Throughout the world women’s suffrage has been granted in various countries often at different times. In several countries women’s suffrage was granted before the universal suffrage and therefore women of ethnic social and racial classes were still unable to vote (Wheeler & Spruill, 1995). On the other hand suffrage movement was very broad it encompassed both men and women with broad range of views. In Britain for example there was a major division between the suffragists who were seeking to create a change in the constitution and suffragist who were more militia. On the other hand there were also diversities on the place women (Frost-Knappman & Cullen-DuPont, 2005). Individuals who campaigned for women suffrage felt that women are naturally gentler, kinder and more concerned about the weaker members of the society including children and old (Wheeler & Spruill, 1995). The campaigners of women suffrage assumed that women voters would produce a civilizing effect on the politics and therefore would support controls of some issues. They believed that even though the place of women is at home they are able to influence the laws that impact on the women place at home. On the other hand there were other campaigners who felt that both men and women should be equal in all respect and there are no such things as the natural role of the women (Wheeler & Spruill, 1995). There were also different opinions about other voters. Some individuals believed that all adults are entitled to vote regardless of their ethnic social and racial class, whether male or female or whether rich or poor (Frost-Knappman & Cullen-DuPont, 2005). There were also other individuals who felt that the suffrage of women was away of canceling out the votes of non white and lower class men (United States Government Printing Office, 1971).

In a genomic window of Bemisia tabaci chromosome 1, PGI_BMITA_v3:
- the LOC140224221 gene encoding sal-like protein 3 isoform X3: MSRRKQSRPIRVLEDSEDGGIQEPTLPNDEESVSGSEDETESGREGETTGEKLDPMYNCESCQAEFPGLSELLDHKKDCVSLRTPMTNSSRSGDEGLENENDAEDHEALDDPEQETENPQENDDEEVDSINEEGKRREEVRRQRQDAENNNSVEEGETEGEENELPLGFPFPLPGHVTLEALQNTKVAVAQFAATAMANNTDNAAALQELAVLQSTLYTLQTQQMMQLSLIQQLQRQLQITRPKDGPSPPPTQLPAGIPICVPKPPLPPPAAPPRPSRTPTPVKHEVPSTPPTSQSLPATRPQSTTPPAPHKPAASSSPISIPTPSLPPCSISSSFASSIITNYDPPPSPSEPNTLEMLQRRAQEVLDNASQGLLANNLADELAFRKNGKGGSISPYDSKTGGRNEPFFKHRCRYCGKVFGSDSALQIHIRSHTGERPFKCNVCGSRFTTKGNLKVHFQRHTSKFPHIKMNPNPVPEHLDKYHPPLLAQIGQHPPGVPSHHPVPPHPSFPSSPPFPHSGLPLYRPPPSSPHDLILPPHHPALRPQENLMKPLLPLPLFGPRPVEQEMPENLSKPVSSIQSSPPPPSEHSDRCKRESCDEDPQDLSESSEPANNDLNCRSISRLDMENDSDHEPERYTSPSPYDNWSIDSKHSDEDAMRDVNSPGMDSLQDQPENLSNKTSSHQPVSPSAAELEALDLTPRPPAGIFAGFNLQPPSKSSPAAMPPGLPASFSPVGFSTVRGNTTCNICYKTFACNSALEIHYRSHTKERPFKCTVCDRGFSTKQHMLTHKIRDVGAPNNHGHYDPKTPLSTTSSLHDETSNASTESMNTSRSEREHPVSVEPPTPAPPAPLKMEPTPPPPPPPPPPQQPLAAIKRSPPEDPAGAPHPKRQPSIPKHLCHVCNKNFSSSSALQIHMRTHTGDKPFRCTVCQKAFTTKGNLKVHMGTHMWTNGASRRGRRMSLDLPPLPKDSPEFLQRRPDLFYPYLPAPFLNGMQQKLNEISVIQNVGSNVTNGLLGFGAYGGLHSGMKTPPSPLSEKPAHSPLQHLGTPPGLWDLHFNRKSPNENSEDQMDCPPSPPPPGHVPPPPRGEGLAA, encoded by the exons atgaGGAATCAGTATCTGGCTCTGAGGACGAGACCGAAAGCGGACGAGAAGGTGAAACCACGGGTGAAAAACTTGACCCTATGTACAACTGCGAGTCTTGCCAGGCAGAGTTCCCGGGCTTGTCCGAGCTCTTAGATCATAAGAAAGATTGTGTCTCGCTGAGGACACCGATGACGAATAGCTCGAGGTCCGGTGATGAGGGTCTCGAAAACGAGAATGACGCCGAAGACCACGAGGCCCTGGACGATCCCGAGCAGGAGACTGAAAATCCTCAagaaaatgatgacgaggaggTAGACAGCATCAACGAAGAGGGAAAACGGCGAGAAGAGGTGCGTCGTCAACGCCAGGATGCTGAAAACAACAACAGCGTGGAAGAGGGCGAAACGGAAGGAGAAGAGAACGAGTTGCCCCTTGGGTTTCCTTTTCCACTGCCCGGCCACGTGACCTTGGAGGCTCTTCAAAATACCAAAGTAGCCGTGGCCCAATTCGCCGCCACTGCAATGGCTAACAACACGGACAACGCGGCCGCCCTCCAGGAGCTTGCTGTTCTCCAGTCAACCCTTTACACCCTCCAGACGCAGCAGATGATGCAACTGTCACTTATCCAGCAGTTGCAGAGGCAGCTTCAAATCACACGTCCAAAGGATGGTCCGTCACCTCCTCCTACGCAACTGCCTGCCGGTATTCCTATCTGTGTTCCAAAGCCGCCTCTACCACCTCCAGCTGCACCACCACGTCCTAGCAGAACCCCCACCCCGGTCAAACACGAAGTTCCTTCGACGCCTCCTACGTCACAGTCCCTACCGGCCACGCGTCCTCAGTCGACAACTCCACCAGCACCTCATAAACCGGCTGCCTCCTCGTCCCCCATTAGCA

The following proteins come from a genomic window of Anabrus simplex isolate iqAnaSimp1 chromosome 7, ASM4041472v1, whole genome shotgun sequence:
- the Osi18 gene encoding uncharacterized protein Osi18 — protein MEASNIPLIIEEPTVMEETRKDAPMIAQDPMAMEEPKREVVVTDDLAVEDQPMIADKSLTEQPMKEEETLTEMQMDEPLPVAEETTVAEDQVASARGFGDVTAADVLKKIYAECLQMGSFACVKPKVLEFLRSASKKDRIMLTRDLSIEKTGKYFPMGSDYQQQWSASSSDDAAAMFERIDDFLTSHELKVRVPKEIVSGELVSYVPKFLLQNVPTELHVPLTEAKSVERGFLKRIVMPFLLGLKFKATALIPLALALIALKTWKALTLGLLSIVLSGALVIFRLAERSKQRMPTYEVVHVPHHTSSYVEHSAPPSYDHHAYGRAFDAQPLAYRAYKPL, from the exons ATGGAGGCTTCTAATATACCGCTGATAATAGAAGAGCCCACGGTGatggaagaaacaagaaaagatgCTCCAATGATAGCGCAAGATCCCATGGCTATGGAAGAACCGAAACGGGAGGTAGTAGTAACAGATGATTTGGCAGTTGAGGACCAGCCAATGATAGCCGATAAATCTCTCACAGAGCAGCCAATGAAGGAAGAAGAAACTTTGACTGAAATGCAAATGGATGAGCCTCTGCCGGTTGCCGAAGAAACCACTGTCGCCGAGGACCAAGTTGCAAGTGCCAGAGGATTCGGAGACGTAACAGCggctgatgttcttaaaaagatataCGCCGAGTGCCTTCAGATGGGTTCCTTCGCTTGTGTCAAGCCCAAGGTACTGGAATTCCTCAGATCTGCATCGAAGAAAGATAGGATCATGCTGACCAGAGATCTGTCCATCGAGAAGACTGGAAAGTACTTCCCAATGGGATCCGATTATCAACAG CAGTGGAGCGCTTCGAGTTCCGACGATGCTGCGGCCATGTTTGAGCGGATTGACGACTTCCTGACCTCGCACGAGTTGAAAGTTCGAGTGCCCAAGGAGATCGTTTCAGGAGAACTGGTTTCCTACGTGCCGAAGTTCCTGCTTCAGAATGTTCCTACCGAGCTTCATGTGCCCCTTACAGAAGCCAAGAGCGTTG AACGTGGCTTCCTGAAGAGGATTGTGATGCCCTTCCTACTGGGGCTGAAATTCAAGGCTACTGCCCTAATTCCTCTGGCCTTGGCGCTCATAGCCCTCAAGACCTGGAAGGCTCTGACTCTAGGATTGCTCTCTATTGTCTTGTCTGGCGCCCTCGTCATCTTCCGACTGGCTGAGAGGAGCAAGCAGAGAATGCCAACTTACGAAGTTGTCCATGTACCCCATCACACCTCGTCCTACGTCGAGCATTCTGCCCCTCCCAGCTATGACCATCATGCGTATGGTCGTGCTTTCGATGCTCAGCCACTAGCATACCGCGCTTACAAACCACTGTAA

Beginning in 1756 Lydia Taft an early forerunner in colonial united state was allowed to vote in three town meetings of New England. Women from the United States were the first women to fight women suffrage. The struggle to fight for the right of the women to vote was started in United States in 1848 in New York at the Seneca fall convention. The activists of these movement included Lucretia Mott and Elizabeth Cady Stanton (Wheeler & Spruill, 1995). Four years later Anthony Susan a native of Rochester of New York joined the cause at the Syracuse convection. Activists of women suffrage asserted that black African Americans had been granted the franchise and there were no provisions for them in the 14th and 15th amendments of the United States constitution. The 14th and 15th amendment of the American constitution gave equal rights of protection and equal rights to vote regardless of ethnicity, social or racial class respectively (LII/Legal Information Institute1920). The activists contended that the issue of denying some individuals the right to vote basing on their social or racial classes was unjust. Early victories were achieved in the Wyoming territories in 1869 and in Utah in 1870 (United States Government Printing Office, 1971). However women from Utah were disenfranchised by the enactment of federal Edmunds-Tucker Act which was enacted by the United States congress in 1887.The push for women suffrage movement in Utah was partially because the activists in Utah believed that when women are given the right to vote they would dispose of polygamy. The United States congress disenfranchised the Utah women after they exercised their suffrage rights in favor of the polygamy that was in the region. By the end of the 19th century women from Wyoming, Utah, Colorado and Idaho had been enfranchised often after the efforts of suffrage associations at the state level (LII/Legal Information Institute1920).